Holiday Visas
As usual I am wandering away from my chosen theme. To some extent this reflects the way my mind works, one thing sparks another and the posting reflects that. I come to visas, and there are lots of facets to these. I cannot tackle all of them so will focus on a couple of factors. Leaving aside work or study, many countries require visas even if you simply wish to go on holiday. The USA's 'War on Terror' has lifted this to a new level effectively forcing other countries to adopt the biometric approach that the US authorities feel is necessary and to some extent spreading US anti-Arab/anti-South Asian bigotry to other countries by default. When the Cold War ended many East European countries realised they could make good money out of enforcing visas that people had to pay for. This had nothing to do with regulating the movement of people, it was simply a national version of local councils' residents' parking schemes, it raised revenue.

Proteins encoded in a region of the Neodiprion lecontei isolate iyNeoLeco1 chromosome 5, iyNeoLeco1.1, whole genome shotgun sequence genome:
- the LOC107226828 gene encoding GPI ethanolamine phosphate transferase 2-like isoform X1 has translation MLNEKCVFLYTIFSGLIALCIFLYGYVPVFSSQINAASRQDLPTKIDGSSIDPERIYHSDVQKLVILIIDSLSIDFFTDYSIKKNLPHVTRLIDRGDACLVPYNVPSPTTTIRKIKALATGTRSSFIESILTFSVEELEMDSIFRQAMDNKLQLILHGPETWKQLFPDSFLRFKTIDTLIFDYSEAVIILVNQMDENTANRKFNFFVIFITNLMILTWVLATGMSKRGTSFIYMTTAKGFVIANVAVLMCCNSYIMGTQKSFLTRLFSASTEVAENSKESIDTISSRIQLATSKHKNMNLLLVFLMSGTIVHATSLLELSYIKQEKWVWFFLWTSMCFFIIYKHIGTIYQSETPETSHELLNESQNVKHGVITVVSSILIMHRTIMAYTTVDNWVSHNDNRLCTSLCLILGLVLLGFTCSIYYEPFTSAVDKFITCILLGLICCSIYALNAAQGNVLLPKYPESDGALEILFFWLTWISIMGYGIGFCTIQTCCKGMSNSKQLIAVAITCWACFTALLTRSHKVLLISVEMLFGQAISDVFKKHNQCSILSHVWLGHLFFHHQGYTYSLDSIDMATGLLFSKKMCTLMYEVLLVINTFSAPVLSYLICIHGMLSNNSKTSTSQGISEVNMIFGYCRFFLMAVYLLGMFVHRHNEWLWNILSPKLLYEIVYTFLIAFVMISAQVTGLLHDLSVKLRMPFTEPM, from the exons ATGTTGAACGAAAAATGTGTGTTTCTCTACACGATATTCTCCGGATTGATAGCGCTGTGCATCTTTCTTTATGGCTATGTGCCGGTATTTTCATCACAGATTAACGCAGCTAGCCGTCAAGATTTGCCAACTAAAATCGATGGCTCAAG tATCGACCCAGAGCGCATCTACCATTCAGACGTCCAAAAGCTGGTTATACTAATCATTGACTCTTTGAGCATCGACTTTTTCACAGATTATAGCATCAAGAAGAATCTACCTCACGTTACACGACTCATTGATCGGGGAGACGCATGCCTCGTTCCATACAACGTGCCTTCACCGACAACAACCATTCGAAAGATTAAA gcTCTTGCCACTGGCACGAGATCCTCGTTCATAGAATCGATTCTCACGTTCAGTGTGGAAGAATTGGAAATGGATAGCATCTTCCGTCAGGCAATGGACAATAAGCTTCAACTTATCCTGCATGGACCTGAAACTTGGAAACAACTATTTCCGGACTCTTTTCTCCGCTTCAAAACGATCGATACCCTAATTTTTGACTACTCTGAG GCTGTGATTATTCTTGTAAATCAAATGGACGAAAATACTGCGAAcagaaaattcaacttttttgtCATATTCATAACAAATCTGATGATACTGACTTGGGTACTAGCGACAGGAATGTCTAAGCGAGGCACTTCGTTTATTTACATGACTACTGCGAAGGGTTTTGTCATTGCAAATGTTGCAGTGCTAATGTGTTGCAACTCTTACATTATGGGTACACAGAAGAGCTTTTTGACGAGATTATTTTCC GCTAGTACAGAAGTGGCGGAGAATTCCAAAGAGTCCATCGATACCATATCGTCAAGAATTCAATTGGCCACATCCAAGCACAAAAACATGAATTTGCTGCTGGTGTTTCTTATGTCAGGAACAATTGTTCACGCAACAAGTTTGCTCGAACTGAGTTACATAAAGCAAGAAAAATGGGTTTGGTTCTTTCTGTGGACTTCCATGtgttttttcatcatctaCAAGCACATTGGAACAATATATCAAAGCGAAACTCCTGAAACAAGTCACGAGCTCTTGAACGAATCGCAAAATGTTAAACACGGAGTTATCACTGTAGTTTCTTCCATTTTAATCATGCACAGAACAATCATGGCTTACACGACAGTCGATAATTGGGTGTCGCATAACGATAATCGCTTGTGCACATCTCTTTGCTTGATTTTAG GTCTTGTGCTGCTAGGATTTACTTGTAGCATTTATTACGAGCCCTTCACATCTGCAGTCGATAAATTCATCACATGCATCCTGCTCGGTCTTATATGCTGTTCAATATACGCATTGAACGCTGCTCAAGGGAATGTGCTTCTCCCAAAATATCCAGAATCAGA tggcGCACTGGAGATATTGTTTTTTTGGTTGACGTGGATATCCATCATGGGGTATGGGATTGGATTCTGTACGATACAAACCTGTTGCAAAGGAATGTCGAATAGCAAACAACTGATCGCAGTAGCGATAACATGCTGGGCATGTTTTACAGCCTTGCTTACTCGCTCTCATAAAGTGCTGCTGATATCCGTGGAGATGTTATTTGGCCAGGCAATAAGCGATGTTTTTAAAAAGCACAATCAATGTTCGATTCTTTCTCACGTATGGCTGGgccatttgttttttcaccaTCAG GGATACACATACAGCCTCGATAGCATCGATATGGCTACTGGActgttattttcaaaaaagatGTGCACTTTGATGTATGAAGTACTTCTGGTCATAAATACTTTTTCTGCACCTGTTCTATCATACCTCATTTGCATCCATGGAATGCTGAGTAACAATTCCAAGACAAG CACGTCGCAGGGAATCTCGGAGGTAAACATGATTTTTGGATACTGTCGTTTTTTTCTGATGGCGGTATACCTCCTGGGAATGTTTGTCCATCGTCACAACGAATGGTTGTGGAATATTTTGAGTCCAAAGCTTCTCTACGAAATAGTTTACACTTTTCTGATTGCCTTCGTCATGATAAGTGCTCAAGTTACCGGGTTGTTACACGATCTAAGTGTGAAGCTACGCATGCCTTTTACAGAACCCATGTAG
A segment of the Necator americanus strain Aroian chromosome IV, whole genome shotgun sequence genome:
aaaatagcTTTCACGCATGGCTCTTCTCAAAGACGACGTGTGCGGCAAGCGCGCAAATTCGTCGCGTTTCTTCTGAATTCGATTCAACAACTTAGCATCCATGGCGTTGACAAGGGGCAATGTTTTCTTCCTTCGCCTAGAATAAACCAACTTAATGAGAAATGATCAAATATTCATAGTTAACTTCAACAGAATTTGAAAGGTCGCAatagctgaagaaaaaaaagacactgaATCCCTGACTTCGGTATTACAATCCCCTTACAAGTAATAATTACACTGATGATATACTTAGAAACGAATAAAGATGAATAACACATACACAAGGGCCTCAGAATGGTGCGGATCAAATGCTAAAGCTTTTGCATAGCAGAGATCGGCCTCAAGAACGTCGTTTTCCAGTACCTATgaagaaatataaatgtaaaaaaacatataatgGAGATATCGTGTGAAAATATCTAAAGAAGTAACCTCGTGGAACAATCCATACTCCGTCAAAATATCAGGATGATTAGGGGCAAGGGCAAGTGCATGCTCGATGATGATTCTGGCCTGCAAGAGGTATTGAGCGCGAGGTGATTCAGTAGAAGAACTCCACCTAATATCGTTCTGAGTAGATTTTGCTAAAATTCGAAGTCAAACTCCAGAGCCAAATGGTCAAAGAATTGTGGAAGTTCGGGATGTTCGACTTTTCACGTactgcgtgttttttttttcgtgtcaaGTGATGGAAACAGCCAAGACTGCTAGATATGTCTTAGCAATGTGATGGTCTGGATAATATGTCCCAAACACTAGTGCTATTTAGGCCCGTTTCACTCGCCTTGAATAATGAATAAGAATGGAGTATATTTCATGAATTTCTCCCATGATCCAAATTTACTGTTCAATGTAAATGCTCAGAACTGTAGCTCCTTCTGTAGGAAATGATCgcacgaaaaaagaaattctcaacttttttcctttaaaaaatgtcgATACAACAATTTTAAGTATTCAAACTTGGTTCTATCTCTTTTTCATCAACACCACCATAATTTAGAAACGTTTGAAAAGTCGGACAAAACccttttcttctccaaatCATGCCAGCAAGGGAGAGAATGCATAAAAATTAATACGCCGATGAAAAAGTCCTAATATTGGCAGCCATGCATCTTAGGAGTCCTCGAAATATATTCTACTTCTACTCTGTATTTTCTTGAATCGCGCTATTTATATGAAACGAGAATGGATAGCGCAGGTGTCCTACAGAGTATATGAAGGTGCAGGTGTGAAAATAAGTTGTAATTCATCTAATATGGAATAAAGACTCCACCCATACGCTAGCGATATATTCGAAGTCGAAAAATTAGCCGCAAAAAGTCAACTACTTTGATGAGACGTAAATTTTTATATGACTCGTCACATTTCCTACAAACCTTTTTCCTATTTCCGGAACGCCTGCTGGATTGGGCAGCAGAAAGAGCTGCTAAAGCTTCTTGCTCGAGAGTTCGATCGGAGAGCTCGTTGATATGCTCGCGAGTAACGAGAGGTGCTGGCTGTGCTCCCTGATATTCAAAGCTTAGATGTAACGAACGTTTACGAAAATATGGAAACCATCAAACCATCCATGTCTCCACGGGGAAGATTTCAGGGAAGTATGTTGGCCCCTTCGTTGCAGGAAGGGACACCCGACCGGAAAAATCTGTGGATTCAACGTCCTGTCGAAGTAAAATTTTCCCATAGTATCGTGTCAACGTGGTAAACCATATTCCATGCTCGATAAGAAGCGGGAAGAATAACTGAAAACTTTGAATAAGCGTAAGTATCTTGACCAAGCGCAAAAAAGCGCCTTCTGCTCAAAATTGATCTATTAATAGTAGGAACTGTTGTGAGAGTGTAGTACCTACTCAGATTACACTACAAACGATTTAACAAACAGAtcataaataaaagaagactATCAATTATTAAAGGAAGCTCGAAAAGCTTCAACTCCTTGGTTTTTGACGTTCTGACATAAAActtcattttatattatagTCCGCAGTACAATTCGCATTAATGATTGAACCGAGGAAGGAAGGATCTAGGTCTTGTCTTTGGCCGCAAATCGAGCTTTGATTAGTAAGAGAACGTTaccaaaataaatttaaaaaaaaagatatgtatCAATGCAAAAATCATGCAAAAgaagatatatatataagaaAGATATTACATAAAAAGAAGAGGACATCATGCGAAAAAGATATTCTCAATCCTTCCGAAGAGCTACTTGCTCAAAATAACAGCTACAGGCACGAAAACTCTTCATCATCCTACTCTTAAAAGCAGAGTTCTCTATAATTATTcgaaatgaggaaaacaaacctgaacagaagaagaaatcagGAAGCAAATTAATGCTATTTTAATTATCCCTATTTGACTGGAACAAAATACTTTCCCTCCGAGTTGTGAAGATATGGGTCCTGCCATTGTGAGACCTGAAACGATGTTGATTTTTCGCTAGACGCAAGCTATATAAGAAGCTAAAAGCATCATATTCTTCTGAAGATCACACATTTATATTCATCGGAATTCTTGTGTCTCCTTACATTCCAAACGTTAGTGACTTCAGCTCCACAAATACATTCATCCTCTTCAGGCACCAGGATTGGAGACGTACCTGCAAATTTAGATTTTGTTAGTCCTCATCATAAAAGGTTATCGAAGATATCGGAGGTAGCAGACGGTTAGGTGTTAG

France, which in the past was seen as a country sympathetic to peoples of different races, especially non-whites, now has a rigorous approach for visas even just for holidays. To get a visa for a holiday in France you have to go to the special office in South Kensington and are given a time, this is not the time of your appointment, it is the time when they open the doors to the tens of people waiting each day. Typically you will have to wait 7-8 hours to be processed. There are no facilities in the office, so make sure you take a lot of food, water and entertainment especially for children. The place is filled with sobbing, bored children. I suppose the French authorities do this to try to put off people from applying. Any British/EU friends you might have are barred from entering. Once inside applicants are called for interview. They expect children of 5 years old to attend interviews and from a woman I know who went through this process, she had to fight to be able to go into the interview with her 5-year old son who was naturally terrified of being questioned about his holiday plans by strange people in a formal office. I know this approach has long been used by Israeli authorities when families arrive in Israel on holiday, to check for terrorist intentions of the parents, be prepared many innocent people cannot take this level of questioning especially of their children. The attitude is: if you do not like it, do not try to come to our country.